Demand ministerial carbon budget after president flies to Kerry and Clare in government helicopter

An environmental group has called for a ministerial carbon budget after President Michael D. Higgins used a government helicopter to fly to Kerry and Clare on official business.

The President flew in May on official engagements from Baldonnel in Dublin to Kenmare GAA, St Flannan’s College in Ennis and back to Baldonnel, accompanied by six other people.

His total journey time in a government helicopter was two hours and cost the taxpayer almost €8,000 Irish mirror reported.

However, concerns have been raised about the environmental impact of his trip after the government signed off on all-sector carbon emissions reductions in recent weeks.

Friends of the Earth executive director Oisín Coghlan said while politicians may need to fly to get to official appointments more quickly, a ministerial budget would see “prioritizing” more carbon-efficient modes of transport.

“We accept that in the course of their business, elected officials sometimes need to get seats quicker than the rest of us, and that’s part of the job,” he said.

“We would support a proposal for an overall carbon budget for ministerial travel, government travel and official travel, so there’s a limit to the state’s pollution and therefore they prioritize so they can only do that when absolutely necessary,” he said.

Mr Coghlan said Government policy must improve public transport to the point where “no one” has to fly on the island of Ireland.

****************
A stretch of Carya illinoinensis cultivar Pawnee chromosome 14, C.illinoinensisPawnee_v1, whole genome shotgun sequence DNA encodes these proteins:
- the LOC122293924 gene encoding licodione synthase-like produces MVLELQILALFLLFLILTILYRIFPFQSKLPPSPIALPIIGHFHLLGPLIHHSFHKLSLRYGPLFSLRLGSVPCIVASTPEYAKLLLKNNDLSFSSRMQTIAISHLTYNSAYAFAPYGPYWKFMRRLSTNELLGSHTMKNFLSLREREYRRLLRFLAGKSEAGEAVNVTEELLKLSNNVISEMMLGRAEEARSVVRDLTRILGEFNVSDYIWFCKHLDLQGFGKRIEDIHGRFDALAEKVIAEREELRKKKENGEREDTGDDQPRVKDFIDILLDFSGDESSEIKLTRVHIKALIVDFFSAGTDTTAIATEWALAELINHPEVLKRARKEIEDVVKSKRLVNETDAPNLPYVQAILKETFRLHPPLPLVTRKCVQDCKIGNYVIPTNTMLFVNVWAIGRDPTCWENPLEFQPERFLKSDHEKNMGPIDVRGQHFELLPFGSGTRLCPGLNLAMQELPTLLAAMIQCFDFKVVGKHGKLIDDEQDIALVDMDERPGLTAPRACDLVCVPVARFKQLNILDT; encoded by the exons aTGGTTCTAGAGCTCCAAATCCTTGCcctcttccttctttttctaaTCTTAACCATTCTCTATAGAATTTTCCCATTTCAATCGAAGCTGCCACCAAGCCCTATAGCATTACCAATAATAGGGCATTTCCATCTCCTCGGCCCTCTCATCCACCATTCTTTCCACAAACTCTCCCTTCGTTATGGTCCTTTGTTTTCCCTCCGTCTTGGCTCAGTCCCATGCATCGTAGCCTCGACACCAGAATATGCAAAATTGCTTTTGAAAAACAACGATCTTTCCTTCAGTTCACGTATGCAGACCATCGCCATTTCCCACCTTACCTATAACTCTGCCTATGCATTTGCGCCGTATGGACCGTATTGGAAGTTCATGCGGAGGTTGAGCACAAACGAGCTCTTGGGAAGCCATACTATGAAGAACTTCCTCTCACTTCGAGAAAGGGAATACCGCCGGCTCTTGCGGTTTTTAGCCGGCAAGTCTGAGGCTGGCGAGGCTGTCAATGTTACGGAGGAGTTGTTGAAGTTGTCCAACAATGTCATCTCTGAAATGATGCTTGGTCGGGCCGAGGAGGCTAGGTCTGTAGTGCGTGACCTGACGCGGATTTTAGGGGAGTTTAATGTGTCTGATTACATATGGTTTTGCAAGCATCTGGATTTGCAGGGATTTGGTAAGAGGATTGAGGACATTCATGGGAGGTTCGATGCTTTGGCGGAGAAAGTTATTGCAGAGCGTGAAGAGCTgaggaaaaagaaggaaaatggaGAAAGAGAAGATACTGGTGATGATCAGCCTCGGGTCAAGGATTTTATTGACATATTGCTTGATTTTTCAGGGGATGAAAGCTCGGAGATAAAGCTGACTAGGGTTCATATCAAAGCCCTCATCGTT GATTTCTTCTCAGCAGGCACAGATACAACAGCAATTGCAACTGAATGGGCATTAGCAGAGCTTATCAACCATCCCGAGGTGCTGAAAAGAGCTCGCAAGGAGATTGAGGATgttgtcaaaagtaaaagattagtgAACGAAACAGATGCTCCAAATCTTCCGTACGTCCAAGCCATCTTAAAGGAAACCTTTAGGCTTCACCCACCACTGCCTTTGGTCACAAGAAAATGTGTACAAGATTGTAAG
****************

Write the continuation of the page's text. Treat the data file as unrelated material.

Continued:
“We believe that the focus of Government policy and State subsidies should be on improving public transport links across Ireland and not on flights within Ireland. We need to get somewhere where nobody has to fly within Ireland,” he said.

A Greens TD privately said there are likely “lower emissions” options for touring the island.

Fianna Fáil Senator Timmy Dooley, a member of the Dáil Climate Action Committee, said government ministers, particularly the Taoiseach and the Tánaiste, should fly to the island more frequently for government business.

“The helicopter is a fixed price anyway, even if it were up in Baldonnel there would be a cost to the state,” he said.

“Pilots have to keep their flying lessons, so unless they were flying Michael D to Kerry and Clare, they probably wouldn’t be flying around Baldonnel with anyone in the helicopter to keep up their skills,” he said.

He said the pilots’ skills “would drop” if they weren’t using the helicopter for army duties or as an ambulance.

“I think the President and more government ministers should use the service more. Ministers have walked away from it because of the negative stories, but the truth is the cost of running the Air Corps is there,” he said.

A spokesman said the President has arrived with his wife, Sabina Higgins, to open two public parks in Kenmare, Co. Kerry, on Friday May 27.

The next morning he traveled to the Samaritans Clare office in Ennis as part of the 40th anniversary celebrations.

“Later, the President spoke and joined the local community in celebrating Ennis’ success in winning the 2021 Tidy Towns competition,” the spokesman said.

“This was the President’s only helicopter mission since 2018, when the President opened the Forsa Conference in Co Kerry and visited the deceased [cervical cancer campaigner] Emma Mhic Mhathuna.

“Travel arrangements will be made consistent with the President’s engagement program.”

“The Office of the President followed normal protocols for ministerial visits with the Department of the Taoiseach,” the spokesman said. Demand ministerial carbon budget after president flies to Kerry and Clare in government helicopter

Fry Electronics Team

Fry is an automatic aggregator of the all world’s media. In each content, the hyperlink to the primary source is specified. All trademarks belong to their rightful owners, all materials to their authors. If you are the owner of the content and do not want us to publish your materials, please contact us by email – The content will be deleted within 24 hours.

Related Articles

Back to top button